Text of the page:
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Eight Million Ways to Die by Lawrence Block
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Eight Million Ways to Die (1982)

by Lawrence Block

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Showing 1-5 of 15 (next | show all)
Wow. Just wow. I can easily say this is the first "great" Scudder book. I knew I made a mistake rating the first 4 novels at 5 stars each. It's not that they're bad books, they're just not in the same league as [b:Eight Million Ways to Die|76758|Eight Million Ways to Die (Matthew Scudder, #5)|Lawrence Block|http://photo.goodreads.com/books/1289521310s/76758.jpg|2905875].

In the 5th installment of the series, Block takes Scudder and the City of New York all the way down to rock bottom. Whether he's exposing the reader to gang violence and random murders or he's having Scudder drink himself half to death; not a lot of hope escapes these pages.

It's been suggested in the past that Block has had his fair share of problems with alcohol. While he refuses to admit it or even talk about it, you have to think at the very least, he had some personal exposure to the addiction. The subject matter is written with a sense of intensity that is often hard to ignore.

Scudder advances so much as a character in this outing that he's quickly solidifying himself as one of my favorite detectives. His violent outburst against a common street thug is just so bad-ass that I actually found myself yelling "OH!" at the encounter's conclusion. The man can be rather ruthless when threatened but carries a sense of calm when surrounded by others. However, under all that, he comes across as terribly vulnerable this time around. He's just an all around great read and I can't wait to get deeper into the series.

( )
  branimal | Apr 1, 2014 |
Another quick novel is Eight Million Ways to Die by Lawrence Block, author of the “Burglar” series of mysteries (wonderful stuff). In this book his hero is Matthew Scudder, who reminds me of Ross Mac- Donald’s hero, Lew Archer. Scudder is hired by Kim, a hooker, who wants him to intercede with her pimp, Chance, so she can leave the business. Kim is subsequently murdered, with all the suspicion falling on Chance, who then hires Scudder to find the real killer. Chance is an unusual pimp, who squires his stable of six girls to assorted cultural events and who collects African tribal art. Scudder, meanwhile, in true hardboiled tradition, is fighting his own demons, and a subplot revolves around his battle against loneliness and alcohol. The resolution is perhaps a little too neat, but Block is a good writer, and the Scudder series is a welcome addition to the genre. ( )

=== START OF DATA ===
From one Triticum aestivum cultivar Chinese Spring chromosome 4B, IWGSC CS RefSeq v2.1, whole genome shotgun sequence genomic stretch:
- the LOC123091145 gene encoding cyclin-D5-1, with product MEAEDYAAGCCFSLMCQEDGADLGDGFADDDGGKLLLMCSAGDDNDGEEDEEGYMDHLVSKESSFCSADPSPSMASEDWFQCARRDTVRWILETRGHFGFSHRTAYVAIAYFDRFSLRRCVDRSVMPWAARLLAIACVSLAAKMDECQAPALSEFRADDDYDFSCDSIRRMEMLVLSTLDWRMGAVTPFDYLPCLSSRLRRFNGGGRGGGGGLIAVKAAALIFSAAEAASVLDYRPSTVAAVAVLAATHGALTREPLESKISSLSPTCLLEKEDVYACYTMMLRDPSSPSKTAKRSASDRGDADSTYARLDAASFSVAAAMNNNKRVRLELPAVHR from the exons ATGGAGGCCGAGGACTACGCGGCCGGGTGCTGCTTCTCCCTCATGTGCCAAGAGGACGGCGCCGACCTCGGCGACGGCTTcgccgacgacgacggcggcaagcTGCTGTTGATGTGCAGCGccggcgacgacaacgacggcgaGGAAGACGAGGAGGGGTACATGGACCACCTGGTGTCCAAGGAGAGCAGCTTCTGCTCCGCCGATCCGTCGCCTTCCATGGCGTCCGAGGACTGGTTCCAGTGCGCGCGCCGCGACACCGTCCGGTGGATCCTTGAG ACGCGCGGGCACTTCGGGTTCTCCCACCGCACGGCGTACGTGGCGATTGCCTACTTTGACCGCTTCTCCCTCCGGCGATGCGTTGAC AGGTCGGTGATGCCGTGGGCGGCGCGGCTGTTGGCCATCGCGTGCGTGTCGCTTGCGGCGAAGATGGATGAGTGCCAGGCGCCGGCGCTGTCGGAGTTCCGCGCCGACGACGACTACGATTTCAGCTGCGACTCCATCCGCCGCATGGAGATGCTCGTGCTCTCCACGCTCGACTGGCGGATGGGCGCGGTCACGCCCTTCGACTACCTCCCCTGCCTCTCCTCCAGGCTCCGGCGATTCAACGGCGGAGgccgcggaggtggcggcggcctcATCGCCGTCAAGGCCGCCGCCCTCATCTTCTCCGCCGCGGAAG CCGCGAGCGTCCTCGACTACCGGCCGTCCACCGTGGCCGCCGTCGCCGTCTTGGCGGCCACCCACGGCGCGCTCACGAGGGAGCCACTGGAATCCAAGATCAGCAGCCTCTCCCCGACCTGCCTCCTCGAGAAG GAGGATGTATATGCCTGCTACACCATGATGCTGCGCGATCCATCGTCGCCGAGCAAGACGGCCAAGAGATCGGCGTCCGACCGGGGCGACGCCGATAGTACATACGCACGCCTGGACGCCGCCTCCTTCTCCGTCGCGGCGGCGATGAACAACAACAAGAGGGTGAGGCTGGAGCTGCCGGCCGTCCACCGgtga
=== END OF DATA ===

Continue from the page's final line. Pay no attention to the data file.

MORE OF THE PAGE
ecw0647 | Sep 30, 2013 |
Pretty good one. The mystery wasn't entirely satisfying, but the balance of mystery and character was wonderful. ( )
  bontley | Aug 24, 2013 |

Ex-cop and struggling alcoholic Scudder is hired by a pimp to investigate the murder of one of the pimp's girls -- a killing the cops think the pimp committed himself. As the killings continue, so Scudder's struggles with the demon booze intensify; when finally he does unravel the mystery, the solution is one that comes clear out of left field. Among many lovely, near-surrealistic strokes are that the pimp is, despite all stereotyping, an intelligent, intellectual and caring man (I imagine this isn't common in real life) and all of the characters are educated: at one point, for example, a whore quotes Heine (p108); another quotes Yeats (p292). Shamefully, this is (I'm pretty certain) the first Block I've read. It won't be the last.
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  JohnGrant1 | Aug 11, 2013 |
Synopsis/blurb......
Nobody knows better than Matthew Scudder how far down a person can sink in this city. A young prostitute named Kim knew it also—and she wanted out. Maybe Kim didn't deserve the life fate had dealt her. She surely didn't deserve her death. The alcoholic ex-cop turned PI was supposed to protect her, but someone slashed her to ribbons on a crumbling New York City waterfront pier. Now finding Kim's killer will be Scudder's penance. But there are lethal secrets hiding in the slain hooker's past that are far dirtier than her trade. And there are many ways of dying in this cruel and dangerous town—some quick and brutal ... and some agonizingly slow.